The state was then under E.K.Nayanar’s stewardship and Vijayan’s bid to make a direct survey of all those who would be eligible for farmers’ pension, did not go down well with certain quarters. Besides, he was already “marked” for stumbling upon certain shady deals in road work and was even threatened with dire consequences if he were to spill the beans. He was once forcibly taken in a car and made to sign certain bills.

A vow for eternity

Thara saw her husband last on June 23, 1981. Vijayan had been on leave the previous day to see off a relative who was leaving for Bihar. Thara remembers she went to bed early as she was unwell. Vijayan rose early, got ready and was all set to leave for Eroor without disturbing his wife. He just went in to tell her he was leaving. Little did she realize it would be a final bye.

Vijayan was in the habit of staying back in the panchayat office since a daily commute to Eroor from his home in Puthankulam was a tedious affair. He would be back home for the weekend. As usual, on that fateful Saturday, Thara waited for her husband. Instead, it was a couple of strangers who walked in on the morning of June 25.

“Thampi (Vijayan) is not well. He needs to be taken to the Medical College. So please come with us,” they told her. She got ready in a second and by then, her kids had also come back from school. The ominous silence was all-pervading. Though her gut instincts told her something was terribly amiss, she held on to a flimsy thread of hope.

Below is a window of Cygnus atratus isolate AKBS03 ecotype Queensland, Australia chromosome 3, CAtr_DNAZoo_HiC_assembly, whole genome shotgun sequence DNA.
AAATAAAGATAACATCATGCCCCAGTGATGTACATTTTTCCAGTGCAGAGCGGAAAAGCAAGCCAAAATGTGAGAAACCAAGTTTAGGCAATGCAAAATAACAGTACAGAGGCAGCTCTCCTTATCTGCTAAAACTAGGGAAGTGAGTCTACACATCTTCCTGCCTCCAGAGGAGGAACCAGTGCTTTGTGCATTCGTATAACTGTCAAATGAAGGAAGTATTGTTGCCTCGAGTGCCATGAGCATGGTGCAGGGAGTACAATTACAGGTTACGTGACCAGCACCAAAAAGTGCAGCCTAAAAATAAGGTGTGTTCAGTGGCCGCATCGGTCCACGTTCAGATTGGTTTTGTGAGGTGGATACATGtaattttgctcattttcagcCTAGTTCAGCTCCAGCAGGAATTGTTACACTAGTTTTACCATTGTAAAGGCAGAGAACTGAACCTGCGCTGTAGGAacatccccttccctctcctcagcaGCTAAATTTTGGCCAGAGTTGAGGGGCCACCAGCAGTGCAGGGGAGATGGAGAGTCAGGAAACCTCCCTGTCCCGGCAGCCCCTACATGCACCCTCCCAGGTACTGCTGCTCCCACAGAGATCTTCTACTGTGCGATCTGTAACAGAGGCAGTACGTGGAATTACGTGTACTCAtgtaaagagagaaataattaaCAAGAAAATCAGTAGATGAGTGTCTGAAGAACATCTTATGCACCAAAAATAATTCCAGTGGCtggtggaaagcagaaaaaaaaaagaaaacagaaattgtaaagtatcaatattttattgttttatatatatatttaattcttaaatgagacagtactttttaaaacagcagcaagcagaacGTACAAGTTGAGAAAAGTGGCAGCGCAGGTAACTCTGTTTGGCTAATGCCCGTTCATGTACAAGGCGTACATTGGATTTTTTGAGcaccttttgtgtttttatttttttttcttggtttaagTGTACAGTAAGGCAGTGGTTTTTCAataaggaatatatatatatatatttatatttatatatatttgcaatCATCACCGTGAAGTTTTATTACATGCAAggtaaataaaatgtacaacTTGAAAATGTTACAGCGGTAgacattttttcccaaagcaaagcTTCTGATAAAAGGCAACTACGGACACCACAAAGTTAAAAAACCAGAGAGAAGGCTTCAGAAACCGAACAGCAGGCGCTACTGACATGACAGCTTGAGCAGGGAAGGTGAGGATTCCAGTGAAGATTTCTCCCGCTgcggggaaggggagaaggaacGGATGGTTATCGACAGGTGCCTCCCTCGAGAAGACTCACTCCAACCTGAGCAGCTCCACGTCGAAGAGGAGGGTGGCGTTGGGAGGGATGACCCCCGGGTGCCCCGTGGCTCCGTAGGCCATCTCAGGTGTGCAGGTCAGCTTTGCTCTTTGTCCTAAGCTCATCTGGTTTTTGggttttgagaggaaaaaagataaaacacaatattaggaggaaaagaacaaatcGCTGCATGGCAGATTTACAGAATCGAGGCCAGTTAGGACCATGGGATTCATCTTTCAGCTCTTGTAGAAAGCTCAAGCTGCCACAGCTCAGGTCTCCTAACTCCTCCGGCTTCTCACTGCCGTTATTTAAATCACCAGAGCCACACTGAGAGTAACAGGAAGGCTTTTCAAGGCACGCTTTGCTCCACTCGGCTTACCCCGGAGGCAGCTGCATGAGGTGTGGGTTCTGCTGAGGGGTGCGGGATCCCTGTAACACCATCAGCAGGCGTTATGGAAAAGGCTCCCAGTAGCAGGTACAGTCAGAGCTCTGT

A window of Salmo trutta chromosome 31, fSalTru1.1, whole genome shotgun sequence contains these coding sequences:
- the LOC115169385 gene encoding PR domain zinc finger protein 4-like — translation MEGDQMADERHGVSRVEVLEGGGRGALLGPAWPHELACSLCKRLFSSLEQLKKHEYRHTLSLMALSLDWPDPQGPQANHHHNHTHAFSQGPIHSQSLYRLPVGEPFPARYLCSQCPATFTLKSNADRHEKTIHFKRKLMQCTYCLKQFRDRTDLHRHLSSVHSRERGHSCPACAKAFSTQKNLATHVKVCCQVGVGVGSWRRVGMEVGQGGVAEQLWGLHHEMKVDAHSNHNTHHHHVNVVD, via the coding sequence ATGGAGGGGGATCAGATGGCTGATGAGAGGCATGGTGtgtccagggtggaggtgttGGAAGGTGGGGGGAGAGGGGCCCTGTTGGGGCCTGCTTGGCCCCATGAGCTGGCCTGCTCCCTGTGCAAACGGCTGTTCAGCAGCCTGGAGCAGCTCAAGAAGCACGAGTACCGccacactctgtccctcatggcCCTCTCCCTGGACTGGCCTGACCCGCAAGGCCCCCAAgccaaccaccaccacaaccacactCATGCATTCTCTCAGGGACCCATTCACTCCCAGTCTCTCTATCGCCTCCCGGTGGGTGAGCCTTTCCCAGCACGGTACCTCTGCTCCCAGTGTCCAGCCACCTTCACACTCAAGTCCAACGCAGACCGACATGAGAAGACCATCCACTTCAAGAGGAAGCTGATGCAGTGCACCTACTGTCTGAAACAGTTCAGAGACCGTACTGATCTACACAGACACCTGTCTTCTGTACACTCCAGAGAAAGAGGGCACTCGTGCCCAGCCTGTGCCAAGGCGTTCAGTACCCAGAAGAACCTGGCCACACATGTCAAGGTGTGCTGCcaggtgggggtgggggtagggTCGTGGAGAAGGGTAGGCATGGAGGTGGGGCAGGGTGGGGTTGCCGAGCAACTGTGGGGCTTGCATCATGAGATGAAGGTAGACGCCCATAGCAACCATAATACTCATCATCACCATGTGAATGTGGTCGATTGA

To this day, Thara has not forgotten what she saw as she went up to Eroor panchayat office. There, right by the well in front of the panchayat office lay the decomposed body of her husband Vijayan, covered by a sheet. He had only his shirt and undergarments on. A trickle of blood from a deep gash on his forehead had run all the way down to his upper lip. It had dried up by then.

She also remembers that the weather turned cold and damp and the rain came pounding down on her as she stood benumbed beside her husband’s body. Folks around her tried to comfort her and pull her away from the corpse, but she resisted them and stood still with the rain spilling down on her. Her hair, which was tied up, coiled down and there it has been all these years. She vowed to tie it up again only if and when the perpetrators of the heinous crime were caught and justice was meted to Vijayan.